I knew that Nikesh had a Digicam, and I had my camera on my mobile. Getting angry was not going to dry up or fix my camera; I am in another part of the world and I want to enjoy my time… Anger will only distract me from the beauty of everything that I am seeing, smelling, and experiencing...
Plus I was hungry.
Shortly after walking across the border, I was approached by two men asking if I wanted to take a car to Gorakhpur.
‘Naheen! The bus is only 55rupees!’
‘But sir, the bus, very crowded and makes many stops; the car is faster.’
‘70rupees, no stopping.’
‘100rupees, we make two stops.’
Yeah, India is totally different from Nepal; I can’t help but laugh as I was haggling over the $3 car ride service.
That’s ‘chump change’… right?
Thinking about it, these car services are specifically targeting backpacking foreigners, attempting to take away business from the local buses for an individualized profit; this may not seem like a big deal, but the normalcy of haggling is a cultural custom, however when an alternate business starts gaining a profit from the absence of this norm, the impacts are felt in the local business.
The buses, in these regions, are heavily traveled by locals and backpacking foreigners. With the loss of the foreigners because they don’t mind paying the higher ‘un-haggled’ price or are just unaware of the lower priced buses, it could potentially impact the fare of the buses, making it difficult for the locals that rely on the buses, to afford what I call ‘chump change.’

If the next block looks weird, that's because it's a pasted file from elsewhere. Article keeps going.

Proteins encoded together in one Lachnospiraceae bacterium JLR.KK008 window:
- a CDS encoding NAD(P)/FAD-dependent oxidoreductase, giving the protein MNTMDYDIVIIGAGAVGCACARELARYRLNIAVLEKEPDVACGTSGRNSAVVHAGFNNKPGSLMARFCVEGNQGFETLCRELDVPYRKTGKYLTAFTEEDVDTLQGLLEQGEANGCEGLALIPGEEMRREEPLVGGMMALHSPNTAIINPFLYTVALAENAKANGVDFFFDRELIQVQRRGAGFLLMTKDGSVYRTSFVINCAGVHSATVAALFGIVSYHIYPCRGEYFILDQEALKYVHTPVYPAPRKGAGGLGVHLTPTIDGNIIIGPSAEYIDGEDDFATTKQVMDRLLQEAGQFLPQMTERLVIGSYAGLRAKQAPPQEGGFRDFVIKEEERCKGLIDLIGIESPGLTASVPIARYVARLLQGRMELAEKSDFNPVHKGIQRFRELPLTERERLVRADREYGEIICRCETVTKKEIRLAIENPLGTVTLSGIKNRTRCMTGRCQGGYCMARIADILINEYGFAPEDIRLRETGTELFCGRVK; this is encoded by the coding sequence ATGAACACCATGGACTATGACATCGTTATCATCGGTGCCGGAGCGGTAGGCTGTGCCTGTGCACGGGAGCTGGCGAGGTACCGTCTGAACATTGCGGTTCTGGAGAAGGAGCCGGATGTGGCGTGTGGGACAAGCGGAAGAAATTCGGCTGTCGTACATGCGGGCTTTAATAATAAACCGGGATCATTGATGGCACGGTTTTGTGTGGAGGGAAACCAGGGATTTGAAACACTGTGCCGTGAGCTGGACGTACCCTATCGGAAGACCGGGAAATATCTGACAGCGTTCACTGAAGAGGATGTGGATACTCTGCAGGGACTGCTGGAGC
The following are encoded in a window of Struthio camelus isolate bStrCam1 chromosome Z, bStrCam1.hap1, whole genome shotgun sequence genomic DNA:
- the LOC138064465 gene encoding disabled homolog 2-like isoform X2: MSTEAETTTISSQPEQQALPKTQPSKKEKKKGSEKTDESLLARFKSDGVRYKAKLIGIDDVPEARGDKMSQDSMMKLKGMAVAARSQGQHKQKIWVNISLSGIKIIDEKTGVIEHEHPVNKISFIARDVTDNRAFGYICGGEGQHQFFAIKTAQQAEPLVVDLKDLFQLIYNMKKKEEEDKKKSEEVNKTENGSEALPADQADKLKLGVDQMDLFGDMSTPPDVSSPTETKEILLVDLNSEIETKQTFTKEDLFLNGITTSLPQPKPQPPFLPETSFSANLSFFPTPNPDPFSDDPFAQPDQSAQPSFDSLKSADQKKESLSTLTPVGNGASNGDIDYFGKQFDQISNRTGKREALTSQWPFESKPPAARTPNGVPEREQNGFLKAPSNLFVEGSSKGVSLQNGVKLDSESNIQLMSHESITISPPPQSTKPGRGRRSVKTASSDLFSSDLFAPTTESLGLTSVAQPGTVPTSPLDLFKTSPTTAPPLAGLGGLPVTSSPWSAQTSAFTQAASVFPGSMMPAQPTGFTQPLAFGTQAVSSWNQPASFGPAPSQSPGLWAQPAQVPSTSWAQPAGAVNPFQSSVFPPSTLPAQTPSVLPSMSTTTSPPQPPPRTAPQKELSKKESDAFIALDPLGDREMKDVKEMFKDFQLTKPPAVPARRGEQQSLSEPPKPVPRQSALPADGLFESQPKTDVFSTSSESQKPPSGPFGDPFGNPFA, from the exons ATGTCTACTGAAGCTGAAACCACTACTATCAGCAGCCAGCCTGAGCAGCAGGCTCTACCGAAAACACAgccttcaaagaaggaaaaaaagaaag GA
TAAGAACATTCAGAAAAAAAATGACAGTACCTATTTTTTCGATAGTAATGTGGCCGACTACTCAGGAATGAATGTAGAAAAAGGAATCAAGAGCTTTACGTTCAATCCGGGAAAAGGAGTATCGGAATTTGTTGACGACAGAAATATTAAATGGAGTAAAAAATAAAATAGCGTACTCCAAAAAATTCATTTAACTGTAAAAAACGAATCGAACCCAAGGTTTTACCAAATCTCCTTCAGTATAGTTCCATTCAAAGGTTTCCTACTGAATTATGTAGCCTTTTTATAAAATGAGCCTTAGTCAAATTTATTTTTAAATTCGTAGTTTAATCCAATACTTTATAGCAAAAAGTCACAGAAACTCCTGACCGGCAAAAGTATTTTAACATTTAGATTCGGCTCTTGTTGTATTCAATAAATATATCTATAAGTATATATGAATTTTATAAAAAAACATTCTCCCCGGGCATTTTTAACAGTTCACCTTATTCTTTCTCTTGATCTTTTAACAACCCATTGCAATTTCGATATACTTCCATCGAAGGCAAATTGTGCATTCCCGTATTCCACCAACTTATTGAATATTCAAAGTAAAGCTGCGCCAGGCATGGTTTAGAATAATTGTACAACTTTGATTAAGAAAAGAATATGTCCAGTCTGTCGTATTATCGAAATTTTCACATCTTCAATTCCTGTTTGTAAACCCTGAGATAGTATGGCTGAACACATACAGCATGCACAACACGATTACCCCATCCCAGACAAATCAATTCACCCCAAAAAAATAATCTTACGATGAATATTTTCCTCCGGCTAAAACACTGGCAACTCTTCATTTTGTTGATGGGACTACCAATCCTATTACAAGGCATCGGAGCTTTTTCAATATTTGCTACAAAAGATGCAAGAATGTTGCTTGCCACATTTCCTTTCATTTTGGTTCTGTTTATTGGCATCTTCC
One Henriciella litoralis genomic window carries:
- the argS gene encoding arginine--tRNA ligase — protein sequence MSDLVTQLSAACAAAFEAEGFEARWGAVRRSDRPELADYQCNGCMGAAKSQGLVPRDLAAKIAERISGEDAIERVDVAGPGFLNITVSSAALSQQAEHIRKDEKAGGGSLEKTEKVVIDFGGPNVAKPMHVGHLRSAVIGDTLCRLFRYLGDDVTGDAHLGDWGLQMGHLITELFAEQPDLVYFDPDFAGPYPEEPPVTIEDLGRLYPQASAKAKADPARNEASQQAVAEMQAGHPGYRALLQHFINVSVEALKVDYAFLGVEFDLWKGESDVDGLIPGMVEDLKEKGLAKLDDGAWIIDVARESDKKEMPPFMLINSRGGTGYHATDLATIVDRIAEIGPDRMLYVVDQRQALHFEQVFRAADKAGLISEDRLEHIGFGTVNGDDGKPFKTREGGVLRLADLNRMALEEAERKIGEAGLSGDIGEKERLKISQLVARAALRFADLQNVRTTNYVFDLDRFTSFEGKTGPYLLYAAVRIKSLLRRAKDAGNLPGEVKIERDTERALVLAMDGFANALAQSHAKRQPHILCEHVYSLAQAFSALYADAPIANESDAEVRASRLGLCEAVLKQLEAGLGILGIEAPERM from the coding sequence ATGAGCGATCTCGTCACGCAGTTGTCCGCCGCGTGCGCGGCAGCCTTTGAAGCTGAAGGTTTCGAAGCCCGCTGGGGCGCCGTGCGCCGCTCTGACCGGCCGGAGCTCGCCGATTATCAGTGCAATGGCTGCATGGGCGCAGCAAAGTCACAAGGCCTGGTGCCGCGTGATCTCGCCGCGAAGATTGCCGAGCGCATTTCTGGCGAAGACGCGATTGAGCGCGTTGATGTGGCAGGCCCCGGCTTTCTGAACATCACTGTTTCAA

I am traveling through a developing country and must respect and understand their customs and be aware or mindful of my actions, particularly as I travel away from of the large cities.
With that said, the bus ride back to Gorakhpur seemed longer and more crowded… ha.
I had a little boy sitting next to me. Waving to him and shaking his hand, I befriended him right away, offering him a piece of gum. He saw my arm and exclaimed the only word we both understood, ‘tattoo!’ as he quickly began the curious examination, forcing and contorting my arm to see the dual winged flames.
45minutes in, I looked over at him to see his head bobbing for apples; I guided his sleepy head to my shoulder.
The bus pulled into the main street, terminating in front of the Gorakhpur Railway station. I gathered my rucksack from the trunk of the bus and hopped in a rickshaw and headed to the Hotel Bobina.
This place is nice, but is definitely ‘India’; I feel like they’ve spruced everything up just to draw the westerners; the ‘Hollywood set’ hotel rooms with fake doors and windows that open onto drywall, the bathroom sink that drains to the tiled floor, light switches that are glued into position, and the hot water knobs that do not turn.
So hilarious…I love it!